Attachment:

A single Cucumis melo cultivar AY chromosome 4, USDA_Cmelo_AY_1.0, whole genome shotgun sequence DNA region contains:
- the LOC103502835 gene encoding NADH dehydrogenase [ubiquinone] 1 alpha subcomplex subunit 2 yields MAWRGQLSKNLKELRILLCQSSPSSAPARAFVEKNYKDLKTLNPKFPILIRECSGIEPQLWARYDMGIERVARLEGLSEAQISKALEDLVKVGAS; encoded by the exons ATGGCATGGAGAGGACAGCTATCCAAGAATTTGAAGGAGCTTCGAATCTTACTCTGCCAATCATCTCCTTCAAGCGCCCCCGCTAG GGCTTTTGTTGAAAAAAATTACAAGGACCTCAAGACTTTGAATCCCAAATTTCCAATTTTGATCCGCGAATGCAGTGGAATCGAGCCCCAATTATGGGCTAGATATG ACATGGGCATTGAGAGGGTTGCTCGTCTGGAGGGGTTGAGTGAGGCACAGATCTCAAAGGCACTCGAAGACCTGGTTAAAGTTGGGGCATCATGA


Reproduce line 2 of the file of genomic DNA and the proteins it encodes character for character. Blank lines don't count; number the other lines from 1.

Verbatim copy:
- the LOC103502835 gene encoding NADH dehydrogenase [ubiquinone] 1 alpha subcomplex subunit 2 yields MAWRGQLSKNLKELRILLCQSSPSSAPARAFVEKNYKDLKTLNPKFPILIRECSGIEPQLWARYDMGIERVARLEGLSEAQISKALEDLVKVGAS; encoded by the exons ATGGCATGGAGAGGACAGCTATCCAAGAATTTGAAGGAGCTTCGAATCTTACTCTGCCAATCATCTCCTTCAAGCGCCCCCGCTAG GGCTTTTGTTGAAAAAAATTACAAGGACCTCAAGACTTTGAATCCCAAATTTCCAATTTTGATCCGCGAATGCAGTGGAATCGAGCCCCAATTATGGGCTAGATATG ACATGGGCATTGAGAGGGTTGCTCGTCTGGAGGGGTTGAGTGAGGCACAGATCTCAAAGGCACTCGAAGACCTGGTTAAAGTTGGGGCATCATGA